People are very friendly in all departments and because of the interaction with different departments you get to know lots of different people. Peter
So, what do you do?
I am responsible for maintaining the pharmaceutical product licences and clinical trial applications with the regulatory authorities. This means I collaborate with people at manufacturing plants, personnel responsible for clinical research and regulatory people at the European head office to ensure that the correct information is registered with the UK regulatory authorities and our products/clinical trials are correctly registered. I also have input into the promotional material that is used by marketing teams to promote product sales. I make sure that we are not making claims that cannot be justified according to our licence.
What does your typical day involve?
The day is quite varied and can involve anything from reviewing product artwork, promotional material, submitting variations to product licences so that they are kept up to date and compliant or submitting changes to clinical trials to the UK regulatory authorities.
Do you work mostly on your own or as part of team?
A large proportion of the day is spent working on your own. There is team interaction between regulatory members to solve particular problems. There is also team interaction when working with clinical research or marketing colleagues and I attend regular meetings held by these people.
How has your career developed since you left university?
This is my first ‘proper’ job since leaving university and since starting 8 months ago I have managed to progress quite quickly, from performing administrative tasks to looking after specific pharmaceutical products.
Why did you decide on a career in the pharmaceutical industry?
I have always had a very keen interest in science and was interested in a role that combined the knowledge of science with the commercial world.
When did you make this decision?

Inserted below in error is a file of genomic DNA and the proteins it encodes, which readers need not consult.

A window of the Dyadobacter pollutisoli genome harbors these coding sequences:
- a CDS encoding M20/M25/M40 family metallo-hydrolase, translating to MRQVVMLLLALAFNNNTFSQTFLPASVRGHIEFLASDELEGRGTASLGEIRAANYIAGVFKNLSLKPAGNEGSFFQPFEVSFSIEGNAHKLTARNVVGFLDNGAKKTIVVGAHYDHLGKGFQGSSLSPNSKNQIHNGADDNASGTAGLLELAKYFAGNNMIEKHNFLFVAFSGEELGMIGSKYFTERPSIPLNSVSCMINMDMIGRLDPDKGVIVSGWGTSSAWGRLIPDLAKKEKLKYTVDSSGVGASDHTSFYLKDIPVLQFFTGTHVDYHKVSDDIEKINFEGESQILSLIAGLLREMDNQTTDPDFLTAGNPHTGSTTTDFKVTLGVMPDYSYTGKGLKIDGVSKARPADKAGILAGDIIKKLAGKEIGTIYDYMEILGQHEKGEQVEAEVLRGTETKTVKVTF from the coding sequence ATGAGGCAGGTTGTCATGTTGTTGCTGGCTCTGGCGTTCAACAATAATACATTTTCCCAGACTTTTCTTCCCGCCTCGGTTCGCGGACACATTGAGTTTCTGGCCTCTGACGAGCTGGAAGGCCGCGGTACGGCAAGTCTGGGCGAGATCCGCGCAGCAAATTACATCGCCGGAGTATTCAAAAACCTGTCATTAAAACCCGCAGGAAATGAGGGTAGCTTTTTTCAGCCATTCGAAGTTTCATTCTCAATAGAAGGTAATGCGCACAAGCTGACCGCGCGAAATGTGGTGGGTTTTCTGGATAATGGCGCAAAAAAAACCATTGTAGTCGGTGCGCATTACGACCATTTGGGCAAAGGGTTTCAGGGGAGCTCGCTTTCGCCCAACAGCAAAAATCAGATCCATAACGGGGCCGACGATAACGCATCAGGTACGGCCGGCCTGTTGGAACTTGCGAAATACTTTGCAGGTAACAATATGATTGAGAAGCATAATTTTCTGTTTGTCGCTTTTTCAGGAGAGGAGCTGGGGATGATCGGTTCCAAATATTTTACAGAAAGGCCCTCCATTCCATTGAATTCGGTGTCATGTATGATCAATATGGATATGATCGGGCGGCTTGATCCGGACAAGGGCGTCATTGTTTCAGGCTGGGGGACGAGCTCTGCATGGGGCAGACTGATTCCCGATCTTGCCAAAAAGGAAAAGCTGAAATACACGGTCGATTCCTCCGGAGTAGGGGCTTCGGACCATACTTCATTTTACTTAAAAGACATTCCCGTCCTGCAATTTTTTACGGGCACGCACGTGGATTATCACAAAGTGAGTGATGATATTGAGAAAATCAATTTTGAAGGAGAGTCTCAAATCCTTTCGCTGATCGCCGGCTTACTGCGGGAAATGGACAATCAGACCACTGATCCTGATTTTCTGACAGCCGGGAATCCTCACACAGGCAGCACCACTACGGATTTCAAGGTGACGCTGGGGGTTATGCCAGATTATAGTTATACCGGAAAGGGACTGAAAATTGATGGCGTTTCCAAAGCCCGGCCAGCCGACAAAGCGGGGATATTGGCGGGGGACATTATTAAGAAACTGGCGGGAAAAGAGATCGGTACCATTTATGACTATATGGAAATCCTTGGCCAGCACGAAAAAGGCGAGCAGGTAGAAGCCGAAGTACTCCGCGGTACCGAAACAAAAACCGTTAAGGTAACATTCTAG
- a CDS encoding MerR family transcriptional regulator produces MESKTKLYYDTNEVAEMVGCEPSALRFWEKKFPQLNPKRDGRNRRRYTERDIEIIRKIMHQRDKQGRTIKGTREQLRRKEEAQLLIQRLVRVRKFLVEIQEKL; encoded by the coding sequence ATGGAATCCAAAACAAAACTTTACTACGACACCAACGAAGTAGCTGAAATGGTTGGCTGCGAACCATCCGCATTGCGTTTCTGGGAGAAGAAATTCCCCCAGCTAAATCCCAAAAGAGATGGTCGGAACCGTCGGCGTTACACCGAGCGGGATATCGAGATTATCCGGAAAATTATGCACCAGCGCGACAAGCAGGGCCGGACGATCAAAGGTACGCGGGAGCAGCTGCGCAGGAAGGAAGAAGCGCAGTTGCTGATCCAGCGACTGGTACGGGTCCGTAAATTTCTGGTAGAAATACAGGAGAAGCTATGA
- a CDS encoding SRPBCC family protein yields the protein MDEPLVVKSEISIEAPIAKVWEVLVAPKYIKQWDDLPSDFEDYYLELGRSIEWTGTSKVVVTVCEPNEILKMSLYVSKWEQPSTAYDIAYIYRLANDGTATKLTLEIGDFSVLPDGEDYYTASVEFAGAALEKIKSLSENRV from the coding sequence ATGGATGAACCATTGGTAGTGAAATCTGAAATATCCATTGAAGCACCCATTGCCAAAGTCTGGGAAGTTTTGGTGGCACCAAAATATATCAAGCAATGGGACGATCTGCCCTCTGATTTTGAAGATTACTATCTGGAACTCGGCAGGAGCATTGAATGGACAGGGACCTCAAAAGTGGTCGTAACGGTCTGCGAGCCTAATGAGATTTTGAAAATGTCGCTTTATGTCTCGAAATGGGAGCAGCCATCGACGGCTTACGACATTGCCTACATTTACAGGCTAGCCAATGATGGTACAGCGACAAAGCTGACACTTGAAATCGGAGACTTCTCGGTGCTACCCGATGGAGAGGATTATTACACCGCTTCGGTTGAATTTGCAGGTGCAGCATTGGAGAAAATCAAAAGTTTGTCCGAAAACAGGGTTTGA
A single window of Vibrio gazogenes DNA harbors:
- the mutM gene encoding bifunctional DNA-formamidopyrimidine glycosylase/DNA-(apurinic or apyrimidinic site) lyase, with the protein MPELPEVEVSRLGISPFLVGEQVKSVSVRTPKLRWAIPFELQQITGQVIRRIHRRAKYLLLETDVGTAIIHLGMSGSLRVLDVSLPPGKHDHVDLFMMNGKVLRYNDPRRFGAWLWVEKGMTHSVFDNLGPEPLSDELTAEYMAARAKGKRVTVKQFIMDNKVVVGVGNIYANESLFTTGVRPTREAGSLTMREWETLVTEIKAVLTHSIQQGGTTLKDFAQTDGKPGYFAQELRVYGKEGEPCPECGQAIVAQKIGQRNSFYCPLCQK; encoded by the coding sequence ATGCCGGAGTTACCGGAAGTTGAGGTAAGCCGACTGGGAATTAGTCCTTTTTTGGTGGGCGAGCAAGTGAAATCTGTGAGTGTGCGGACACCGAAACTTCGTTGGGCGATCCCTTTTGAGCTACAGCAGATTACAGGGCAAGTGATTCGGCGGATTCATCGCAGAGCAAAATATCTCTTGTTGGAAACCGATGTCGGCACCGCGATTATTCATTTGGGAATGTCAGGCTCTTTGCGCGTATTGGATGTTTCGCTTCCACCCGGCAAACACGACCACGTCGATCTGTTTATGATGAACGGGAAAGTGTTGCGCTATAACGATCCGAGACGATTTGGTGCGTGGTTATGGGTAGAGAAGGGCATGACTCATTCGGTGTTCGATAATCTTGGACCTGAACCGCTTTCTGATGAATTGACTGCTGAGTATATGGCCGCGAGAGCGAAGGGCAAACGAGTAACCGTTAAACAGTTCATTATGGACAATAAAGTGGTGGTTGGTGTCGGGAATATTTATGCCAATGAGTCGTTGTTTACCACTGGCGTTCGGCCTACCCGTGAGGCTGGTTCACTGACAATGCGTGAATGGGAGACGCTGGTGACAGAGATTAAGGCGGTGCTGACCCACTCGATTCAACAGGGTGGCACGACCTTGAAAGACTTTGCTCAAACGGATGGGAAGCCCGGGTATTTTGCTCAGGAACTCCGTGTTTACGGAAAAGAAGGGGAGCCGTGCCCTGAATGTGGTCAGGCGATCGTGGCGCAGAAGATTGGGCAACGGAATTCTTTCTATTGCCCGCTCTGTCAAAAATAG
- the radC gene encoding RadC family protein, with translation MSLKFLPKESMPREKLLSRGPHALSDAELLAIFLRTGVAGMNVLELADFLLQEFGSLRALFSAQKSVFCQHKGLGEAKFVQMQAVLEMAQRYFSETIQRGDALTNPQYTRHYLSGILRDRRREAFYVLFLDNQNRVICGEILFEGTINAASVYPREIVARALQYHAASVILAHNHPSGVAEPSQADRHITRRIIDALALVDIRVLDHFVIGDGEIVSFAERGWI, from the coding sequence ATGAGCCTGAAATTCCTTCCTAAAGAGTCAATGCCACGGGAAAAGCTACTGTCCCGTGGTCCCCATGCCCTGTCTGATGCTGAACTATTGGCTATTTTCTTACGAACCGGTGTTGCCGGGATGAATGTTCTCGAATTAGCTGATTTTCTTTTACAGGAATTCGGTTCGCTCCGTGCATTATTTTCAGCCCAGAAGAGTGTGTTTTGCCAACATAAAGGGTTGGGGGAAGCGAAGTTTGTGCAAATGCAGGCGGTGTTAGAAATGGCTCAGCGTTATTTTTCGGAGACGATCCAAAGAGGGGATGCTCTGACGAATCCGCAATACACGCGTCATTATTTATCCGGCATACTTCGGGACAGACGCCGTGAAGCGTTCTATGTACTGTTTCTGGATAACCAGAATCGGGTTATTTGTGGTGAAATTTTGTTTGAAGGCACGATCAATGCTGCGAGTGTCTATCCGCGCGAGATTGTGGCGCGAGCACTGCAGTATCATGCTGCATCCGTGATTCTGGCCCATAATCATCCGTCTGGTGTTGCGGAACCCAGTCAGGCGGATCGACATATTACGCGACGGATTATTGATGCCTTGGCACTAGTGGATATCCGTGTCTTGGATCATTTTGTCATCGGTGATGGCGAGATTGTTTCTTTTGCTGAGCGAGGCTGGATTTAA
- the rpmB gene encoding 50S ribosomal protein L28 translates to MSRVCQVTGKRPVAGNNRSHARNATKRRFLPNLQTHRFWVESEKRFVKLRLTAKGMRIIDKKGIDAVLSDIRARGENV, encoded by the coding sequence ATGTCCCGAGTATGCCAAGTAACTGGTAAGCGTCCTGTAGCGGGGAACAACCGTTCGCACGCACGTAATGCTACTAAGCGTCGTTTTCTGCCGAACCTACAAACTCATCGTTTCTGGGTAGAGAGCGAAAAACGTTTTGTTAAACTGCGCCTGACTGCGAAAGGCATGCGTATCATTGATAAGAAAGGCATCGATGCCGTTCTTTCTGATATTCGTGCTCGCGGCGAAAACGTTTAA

Following my PhD I investigated careers in the pharmaceutical industry and spoke to people who worked in different areas. Following this I decided that this area had a good mix of different activities and involved interaction with many different types of people.
What qualifications and experience did you have when you entered the industry?
University of Bristol – Biochemistry/Genetics PhD
University of Bristol – Biochemistry BSc
Do you think additional qualifications or experience would be an advantage for someone entering the industry now?
Many people who work in regulatory affairs have a background in science – a PhD is not essential.
What is it like socially where you work?
People are very friendly in all departments and because of the interaction with different departments you get to know lots of different people.
What are you most proud of in your career?
The progression I have made since starting out – especially now that I am looking after specific products.
What possibilities are there for your career in the future?
There are many different specialties in regulatory. My current role is very diverse and I hope to experience the more specialised areas as well as gain understanding of the regulatory environments in different parts of the world
What do you think are the most important skills for someone in your role to have?
Good time management and the ability to prioritise work load. Also an attention to detail.
What one piece of advice would you give to someone seeking a career in the pharmaceutical industry?
Find out what exactly interests you and what you are good at and then investigate the different fields within the industry. Due to the diversity of the roles in the industry if you have a broad interest in science you will be able something that suits you.